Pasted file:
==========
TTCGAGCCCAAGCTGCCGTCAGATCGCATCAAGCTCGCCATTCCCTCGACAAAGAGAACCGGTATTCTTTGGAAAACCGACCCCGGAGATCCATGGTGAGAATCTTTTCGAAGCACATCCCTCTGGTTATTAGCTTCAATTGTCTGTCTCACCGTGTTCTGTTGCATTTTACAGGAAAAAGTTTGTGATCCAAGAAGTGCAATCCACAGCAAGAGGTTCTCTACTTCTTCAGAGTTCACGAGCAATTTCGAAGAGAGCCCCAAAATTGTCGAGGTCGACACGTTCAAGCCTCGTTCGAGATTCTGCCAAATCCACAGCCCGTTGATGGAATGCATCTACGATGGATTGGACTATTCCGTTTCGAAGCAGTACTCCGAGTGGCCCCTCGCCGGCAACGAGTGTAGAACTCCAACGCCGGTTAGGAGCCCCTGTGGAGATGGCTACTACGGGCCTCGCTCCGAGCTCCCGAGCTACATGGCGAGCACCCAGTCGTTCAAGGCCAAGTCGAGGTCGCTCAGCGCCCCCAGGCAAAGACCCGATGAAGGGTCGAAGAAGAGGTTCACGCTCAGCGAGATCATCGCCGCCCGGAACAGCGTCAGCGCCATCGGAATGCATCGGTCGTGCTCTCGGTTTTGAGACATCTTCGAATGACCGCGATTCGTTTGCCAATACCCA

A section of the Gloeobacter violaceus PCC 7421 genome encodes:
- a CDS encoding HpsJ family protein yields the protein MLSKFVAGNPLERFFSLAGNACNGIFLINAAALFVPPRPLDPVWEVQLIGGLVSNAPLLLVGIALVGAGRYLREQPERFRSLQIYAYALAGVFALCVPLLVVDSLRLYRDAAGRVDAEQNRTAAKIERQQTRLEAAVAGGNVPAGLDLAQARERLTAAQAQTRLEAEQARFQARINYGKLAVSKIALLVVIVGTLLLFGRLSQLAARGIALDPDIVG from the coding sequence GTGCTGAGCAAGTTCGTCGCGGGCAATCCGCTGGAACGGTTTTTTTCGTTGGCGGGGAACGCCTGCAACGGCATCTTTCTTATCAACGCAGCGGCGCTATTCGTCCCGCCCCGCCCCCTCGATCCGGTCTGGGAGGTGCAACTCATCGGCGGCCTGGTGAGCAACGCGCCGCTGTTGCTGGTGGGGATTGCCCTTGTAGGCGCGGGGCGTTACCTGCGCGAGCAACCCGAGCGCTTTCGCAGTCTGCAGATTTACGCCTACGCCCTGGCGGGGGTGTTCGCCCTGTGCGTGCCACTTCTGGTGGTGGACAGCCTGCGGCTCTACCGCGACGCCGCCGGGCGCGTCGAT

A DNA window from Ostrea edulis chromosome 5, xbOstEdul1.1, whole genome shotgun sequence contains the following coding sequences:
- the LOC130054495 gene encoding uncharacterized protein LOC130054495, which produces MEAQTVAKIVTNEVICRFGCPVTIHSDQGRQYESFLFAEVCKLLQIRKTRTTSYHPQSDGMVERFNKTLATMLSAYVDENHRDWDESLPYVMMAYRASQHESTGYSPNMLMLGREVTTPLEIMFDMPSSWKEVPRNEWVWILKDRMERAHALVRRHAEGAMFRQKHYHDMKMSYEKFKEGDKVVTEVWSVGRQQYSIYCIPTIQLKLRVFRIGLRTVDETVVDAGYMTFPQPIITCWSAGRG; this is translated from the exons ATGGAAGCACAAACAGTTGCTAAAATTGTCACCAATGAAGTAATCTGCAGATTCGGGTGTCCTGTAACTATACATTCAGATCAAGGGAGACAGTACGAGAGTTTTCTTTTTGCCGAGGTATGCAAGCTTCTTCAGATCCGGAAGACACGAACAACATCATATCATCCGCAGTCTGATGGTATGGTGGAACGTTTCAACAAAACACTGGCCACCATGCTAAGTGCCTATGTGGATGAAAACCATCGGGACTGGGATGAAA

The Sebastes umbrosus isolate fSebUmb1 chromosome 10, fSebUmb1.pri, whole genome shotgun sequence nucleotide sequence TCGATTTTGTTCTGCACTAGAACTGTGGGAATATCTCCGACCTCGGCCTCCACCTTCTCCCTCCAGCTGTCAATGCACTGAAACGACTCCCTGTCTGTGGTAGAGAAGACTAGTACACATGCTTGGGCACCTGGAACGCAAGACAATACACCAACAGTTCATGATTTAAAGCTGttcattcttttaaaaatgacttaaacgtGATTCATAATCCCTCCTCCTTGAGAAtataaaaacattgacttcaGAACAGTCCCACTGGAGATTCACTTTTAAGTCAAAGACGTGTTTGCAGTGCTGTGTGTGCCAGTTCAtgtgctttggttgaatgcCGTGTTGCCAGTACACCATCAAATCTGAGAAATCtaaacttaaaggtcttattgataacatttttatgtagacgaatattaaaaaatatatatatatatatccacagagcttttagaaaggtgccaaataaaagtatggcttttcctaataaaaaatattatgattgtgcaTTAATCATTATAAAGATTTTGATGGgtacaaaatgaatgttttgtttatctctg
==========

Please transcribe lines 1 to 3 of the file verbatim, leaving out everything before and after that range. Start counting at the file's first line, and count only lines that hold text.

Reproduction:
TTCGAGCCCAAGCTGCCGTCAGATCGCATCAAGCTCGCCATTCCCTCGACAAAGAGAACCGGTATTCTTTGGAAAACCGACCCCGGAGATCCATGGTGAGAATCTTTTCGAAGCACATCCCTCTGGTTATTAGCTTCAATTGTCTGTCTCACCGTGTTCTGTTGCATTTTACAGGAAAAAGTTTGTGATCCAAGAAGTGCAATCCACAGCAAGAGGTTCTCTACTTCTTCAGAGTTCACGAGCAATTTCGAAGAGAGCCCCAAAATTGTCGAGGTCGACACGTTCAAGCCTCGTTCGAGATTCTGCCAAATCCACAGCCCGTTGATGGAATGCATCTACGATGGATTGGACTATTCCGTTTCGAAGCAGTACTCCGAGTGGCCCCTCGCCGGCAACGAGTGTAGAACTCCAACGCCGGTTAGGAGCCCCTGTGGAGATGGCTACTACGGGCCTCGCTCCGAGCTCCCGAGCTACATGGCGAGCACCCAGTCGTTCAAGGCCAAGTCGAGGTCGCTCAGCGCCCCCAGGCAAAGACCCGATGAAGGGTCGAAGAAGAGGTTCACGCTCAGCGAGATCATCGCCGCCCGGAACAGCGTCAGCGCCATCGGAATGCATCGGTCGTGCTCTCGGTTTTGAGACATCTTCGAATGACCGCGATTCGTTTGCCAATACCCA

A section of the Gloeobacter violaceus PCC 7421 genome encodes:
- a CDS encoding HpsJ family protein yields the protein MLSKFVAGNPLERFFSLAGNACNGIFLINAAALFVPPRPLDPVWEVQLIGGLVSNAPLLLVGIALVGAGRYLREQPERFRSLQIYAYALAGVFALCVPLLVVDSLRLYRDAAGRVDAEQNRTAAKIERQQTRLEAAVAGGNVPAGLDLAQARERLTAAQAQTRLEAEQARFQARINYGKLAVSKIALLVVIVGTLLLFGRLSQLAARGIALDPDIVG from the coding sequence GTGCTGAGCAAGTTCGTCGCGGGCAATCCGCTGGAACGGTTTTTTTCGTTGGCGGGGAACGCCTGCAACGGCATCTTTCTTATCAACGCAGCGGCGCTATTCGTCCCGCCCCGCCCCCTCGATCCGGTCTGGGAGGTGCAACTCATCGGCGGCCTGGTGAGCAACGCGCCGCTGTTGCTGGTGGGGATTGCCCTTGTAGGCGCGGGGCGTTACCTGCGCGAGCAACCCGAGCGCTTTCGCAGTCTGCAGATTTACGCCTACGCCCTGGCGGGGGTGTTCGCCCTGTGCGTGCCACTTCTGGTGGTGGACAGCCTGCGGCTCTACCGCGACGCCGCCGGGCGCGTCGAT